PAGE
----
That wise American philosopher Yogi Berra once said “If you don’t know where you are going, you’ll end up someplace else.” That is more than just another of Yogi’s malapropisms and humorous utterances. Nothing could be more true.
A vision for the future guides plans and actions. Things change, adjustments are made, unexpected events like a once in a century pandemic intrude, but the vision becomes all the more essential in times of increased uncertainty.
The challenges we face as we come out of the pandemic require coordination and cooperation on a scale that transcends individual municipalities.
These challenges include responding to the existential threat of sea level rise, improving our education system in the face of $16 million dollars in lost state aid with more cuts to come, dealing with the lack of affordable housing stock for young families, confronting one of the highest per capita substance abuse problems in the state, dealing with our ranking of 20th out of 21 counties in terms of the percentage of young people out of school and out of work, reversing a median age increase that continues to be the highest in the state and increases each year, just to name a few. State health department statistics show that life expectancy for those born in Cape May County is almost 4 years less than the state average. Why should that be so? Why should we accept it as a given?
This is a time to build, However we lack a countywide vision for where we want to go. A look at the website for the county planning effort holds out little comfort.
The website “data book” is full of outdated statistics and analysis, much of it from the 2010 census. One even finds a South Jersey Transportation and Planning Organization population projection for 2040 which the agency itself long ago discarded. The public is invited to read a poverty level analysis from 2010, work status statistics from 2006, and a housing characteristic report that is over a decade old.
A set of reports that are updated only after every ten year census report is hardly an indication of a robust planning effort. Envisioning the future we want for this county and laying out the action steps to get there requires more than land use plans and a set of documents done only because they are required to obtain state and federal road funds. We currently “plan” only where we are required to do so.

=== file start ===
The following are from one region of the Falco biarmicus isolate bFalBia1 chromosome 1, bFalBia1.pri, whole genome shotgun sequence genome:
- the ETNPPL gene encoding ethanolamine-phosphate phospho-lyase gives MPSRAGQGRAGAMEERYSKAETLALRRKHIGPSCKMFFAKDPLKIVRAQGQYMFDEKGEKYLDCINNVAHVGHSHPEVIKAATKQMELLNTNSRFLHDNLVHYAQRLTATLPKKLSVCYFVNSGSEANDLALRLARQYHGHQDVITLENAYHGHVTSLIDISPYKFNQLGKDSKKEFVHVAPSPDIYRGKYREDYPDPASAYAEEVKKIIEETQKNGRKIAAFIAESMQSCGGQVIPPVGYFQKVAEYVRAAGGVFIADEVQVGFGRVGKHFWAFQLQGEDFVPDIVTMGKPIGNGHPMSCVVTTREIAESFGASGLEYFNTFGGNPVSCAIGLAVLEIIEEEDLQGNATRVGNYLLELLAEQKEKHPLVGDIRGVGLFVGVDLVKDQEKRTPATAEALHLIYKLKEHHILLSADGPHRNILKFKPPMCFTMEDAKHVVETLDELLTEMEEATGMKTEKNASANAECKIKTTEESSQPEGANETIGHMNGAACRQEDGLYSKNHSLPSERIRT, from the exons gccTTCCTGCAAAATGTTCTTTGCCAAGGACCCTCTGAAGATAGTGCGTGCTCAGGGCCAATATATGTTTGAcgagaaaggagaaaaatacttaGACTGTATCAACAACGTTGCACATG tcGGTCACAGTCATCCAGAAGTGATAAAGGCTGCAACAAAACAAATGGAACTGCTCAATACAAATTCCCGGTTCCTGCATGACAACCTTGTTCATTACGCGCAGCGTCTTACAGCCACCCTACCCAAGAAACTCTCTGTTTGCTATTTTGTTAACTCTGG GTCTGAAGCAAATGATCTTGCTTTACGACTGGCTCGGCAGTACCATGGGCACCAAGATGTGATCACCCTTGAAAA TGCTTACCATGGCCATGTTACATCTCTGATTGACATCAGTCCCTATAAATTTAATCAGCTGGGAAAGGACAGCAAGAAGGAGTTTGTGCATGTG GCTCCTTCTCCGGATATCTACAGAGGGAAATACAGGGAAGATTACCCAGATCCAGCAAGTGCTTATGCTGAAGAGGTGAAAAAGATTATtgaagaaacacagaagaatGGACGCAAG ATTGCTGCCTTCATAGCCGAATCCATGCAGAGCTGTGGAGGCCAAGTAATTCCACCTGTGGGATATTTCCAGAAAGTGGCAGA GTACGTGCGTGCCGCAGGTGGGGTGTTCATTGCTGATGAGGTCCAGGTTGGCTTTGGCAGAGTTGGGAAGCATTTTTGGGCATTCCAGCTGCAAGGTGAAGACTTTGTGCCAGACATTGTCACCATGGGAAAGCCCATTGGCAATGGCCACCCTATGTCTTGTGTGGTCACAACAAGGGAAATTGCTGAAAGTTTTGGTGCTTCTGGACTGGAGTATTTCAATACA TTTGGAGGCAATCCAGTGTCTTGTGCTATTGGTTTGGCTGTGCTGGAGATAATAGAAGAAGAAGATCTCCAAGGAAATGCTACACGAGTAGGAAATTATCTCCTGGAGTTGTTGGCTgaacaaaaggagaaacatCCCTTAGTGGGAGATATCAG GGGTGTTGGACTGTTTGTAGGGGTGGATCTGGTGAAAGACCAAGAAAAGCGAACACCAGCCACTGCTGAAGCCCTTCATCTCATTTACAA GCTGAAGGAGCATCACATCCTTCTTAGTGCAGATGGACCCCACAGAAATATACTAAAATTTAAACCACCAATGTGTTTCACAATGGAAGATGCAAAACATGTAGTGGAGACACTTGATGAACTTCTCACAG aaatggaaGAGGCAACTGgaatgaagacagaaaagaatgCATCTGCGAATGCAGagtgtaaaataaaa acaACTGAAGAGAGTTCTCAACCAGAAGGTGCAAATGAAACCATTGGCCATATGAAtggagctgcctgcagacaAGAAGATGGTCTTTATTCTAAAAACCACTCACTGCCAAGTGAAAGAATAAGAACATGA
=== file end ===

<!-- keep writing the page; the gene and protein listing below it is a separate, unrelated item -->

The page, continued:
The plans that exist are absent our aspirations as a community. Most are formulaic responses to government requirements. Necessary perhaps, but they fail to inspire, to guide, to interconnect our actions in environmental protection, preservation, housing stock development, economic development, education and quality of life.
A community developed vision for the future would ground our actions in a shared framework that lends substance to individual plans.
There is much that we all love about life in our county with its diverse local habitats. There is also much that needs attention. We need to move away from a series of reactive activities and guide those actions with a common, broad but inclusive vision for the future.
We are a county where 60% of our jobs are tied to a seasonal economy that offers the young fewer prospects for a bright future. Homes are increasingly priced beyond the means that the seasonal economy can provide for a broad swath of our citizens. We have a branch community college whose enrollment has been declining for a decade. Many in the county could not even tell you where it resides. One could go on.
Let’s commit to the development of a shared and inclusive vision for our county with its extraordinary natural resources. Planning cannot be formulaic. It cannot be decennial, dependent on census we don’t even take seriously when it occurs.
How did we get here? Cape May County had always been a backwater county, primarily dependent on tourism, fishing and farming. We were so remote that a half century ago, we boasted some of the cheapest real estate in the state. Today the opposite is true. Not only is our desirability as a place to own a second home greatly increased, but also the Information Age has transformed our beautiful county into a place where one need not only visit, but via the internet, may reside while holding a job almost anywhere.
This fact is drawing us into the mainstream of the surrounding national and international economy. As a result, highly paid employees are significantly driving up real state prices. People working in local jobs now find themselves increasingly unable to afford to reside in Cape May County.
Our county planning office, which manages our current circumstances, needs to be reimagined, to be transformed into a Visioning & Planning Department, structured to integrate Cape May County into the far more demanding – and rewarding – state and regional economy.
We all want the best future for our unique county. That starts with a vision for what we aspire to be.
From the Bible: I know the plans I have for you," declares the Lord, "plans to prosper you and not to harm you, plans to give you hope and a future. Jeremiah 29:11